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Read through my 5 top tips for preparing your speech and download them as a reference for whenever you're presenting.
Do you have your own top tips? Add them in the comments

  1. Know your audience: Your audience are the reason you are delivering your speech. It’s important you keep your audience at the forefront of your mind when preparing your content. Who are they? Where are they from? What are their expectations? What new information am I giving them? Why should they listen to what I’ve got to say? These are all questions you should ask yourself when preparing your speech. You may have to give a similar speech to different audiences and should prepare your speech appropriately for each one. For example, a politician will deliver a message to the cabinet room very differently from how he would deliver it to people working in a mine. Make your speech audience specific.
  2. Simplify your structure: A speaker was asked for the secret of their great success. After thinking about it for a long time he replied: “First I tell them what I am going to say. Then I say it. Then I tell them again”. This is a fantastic anecdote about how to think in a broad way in regards to structuring your speech. How you structure your speech will depend on its purpose however if there is a central theme you are trying to drive home you should focus on reinforcing this throughout your introduction, the body of your speech and your conclusion.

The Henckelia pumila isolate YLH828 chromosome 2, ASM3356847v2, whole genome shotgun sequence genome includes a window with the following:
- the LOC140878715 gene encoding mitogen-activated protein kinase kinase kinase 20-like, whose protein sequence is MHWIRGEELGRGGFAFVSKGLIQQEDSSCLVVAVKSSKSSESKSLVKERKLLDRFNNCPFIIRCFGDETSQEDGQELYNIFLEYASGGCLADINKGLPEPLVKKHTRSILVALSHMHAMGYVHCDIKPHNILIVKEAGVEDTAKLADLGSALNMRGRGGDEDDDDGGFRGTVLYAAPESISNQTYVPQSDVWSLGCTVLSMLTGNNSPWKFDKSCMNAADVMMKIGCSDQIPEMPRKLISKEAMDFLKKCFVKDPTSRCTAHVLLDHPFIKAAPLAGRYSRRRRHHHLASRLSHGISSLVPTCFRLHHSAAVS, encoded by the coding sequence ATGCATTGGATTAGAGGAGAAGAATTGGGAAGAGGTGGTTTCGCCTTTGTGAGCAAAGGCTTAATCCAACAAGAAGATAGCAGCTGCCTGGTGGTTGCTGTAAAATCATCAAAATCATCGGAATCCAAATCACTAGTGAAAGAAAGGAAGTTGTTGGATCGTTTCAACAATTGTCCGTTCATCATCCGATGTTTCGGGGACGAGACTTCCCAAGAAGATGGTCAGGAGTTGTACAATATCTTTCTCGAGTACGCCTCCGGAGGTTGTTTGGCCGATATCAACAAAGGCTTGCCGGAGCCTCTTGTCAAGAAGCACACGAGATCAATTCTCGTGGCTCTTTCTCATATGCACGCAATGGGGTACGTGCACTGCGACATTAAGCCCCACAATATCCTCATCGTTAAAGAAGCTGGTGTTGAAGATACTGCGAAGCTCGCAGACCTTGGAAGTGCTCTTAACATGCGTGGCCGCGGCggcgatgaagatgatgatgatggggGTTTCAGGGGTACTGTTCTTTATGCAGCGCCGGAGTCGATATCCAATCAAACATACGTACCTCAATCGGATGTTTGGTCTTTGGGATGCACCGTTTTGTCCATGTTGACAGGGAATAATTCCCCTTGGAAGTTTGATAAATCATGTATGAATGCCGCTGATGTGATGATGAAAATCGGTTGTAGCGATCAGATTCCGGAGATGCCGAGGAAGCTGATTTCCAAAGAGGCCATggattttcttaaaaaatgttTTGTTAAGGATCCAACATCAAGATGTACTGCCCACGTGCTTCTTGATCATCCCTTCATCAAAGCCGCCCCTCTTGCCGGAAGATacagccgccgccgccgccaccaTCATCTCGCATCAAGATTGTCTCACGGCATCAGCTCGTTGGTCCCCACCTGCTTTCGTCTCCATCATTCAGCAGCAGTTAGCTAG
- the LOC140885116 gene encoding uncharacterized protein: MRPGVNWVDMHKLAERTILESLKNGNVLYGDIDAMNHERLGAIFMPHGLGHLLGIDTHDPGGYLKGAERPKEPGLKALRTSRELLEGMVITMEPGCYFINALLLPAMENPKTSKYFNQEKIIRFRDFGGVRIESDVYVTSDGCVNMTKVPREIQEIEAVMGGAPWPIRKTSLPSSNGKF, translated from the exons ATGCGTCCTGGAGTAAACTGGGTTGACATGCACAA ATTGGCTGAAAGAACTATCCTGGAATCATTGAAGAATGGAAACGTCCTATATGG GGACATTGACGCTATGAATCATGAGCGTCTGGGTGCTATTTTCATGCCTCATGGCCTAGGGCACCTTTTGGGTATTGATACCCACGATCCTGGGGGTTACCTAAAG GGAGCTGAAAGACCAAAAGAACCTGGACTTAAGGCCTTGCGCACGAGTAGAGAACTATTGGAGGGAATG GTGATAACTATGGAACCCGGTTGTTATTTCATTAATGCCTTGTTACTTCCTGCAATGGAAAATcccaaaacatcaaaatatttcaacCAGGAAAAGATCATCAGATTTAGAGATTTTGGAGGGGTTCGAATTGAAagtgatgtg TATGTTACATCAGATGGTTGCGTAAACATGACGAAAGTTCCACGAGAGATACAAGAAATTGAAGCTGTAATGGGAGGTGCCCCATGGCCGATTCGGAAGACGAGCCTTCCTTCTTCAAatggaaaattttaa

3. Use Humour: No one put it better than John Cleese:
    If I can get you to laugh with me, you like me better, which makes you more open to my ideas. And if I can persuade you to laugh at the particular point I make, by laughing at it you acknowledge its truth.
    Don’t force humour or tell a joke because you think you need to. Try and make it relatable to your topic or yourself by recounting a funny story that the audience can relate to.
  4. Know your objective: As discussed in point one, you are giving your speech for a reason to a particular audience. Your objective is essentially what you are trying to do to your audience. You might be trying to inspire them, educate them, console them or simply entertain them. If you are unsure about what your objective is, ask yourself how you want your audience to feel at the end of your speech. Do you want them to feel motivated? Concerned? Your objective will keep you focused and you allow you to not only determine what to include in your speech but how to deliver it.
  5. Tell a personalised story: This should be relatively easy for you to do if you are speaking on a topic that you have had personal experience with or know well. Essentially what you are doing through personal stories is revealing yourself. Self-disclosure is a great way to gain your audience’s attention. If you can reveal something about yourself that the audience may not be expecting of you it can completely shift their expectations. Self-disclosure doesn’t necessarily need to be dramatic, it may be that you share some personal information that is common knowledge and relate that to your topic through a story.
    For example, “My husband is from New South Wales and I am Maroon wearing Queenslander. This has caused some challenges for us however we have persevered through them and this has given me a great insight into the need for compromise, not just in marriage but in all relationships – especially those in the workplace”
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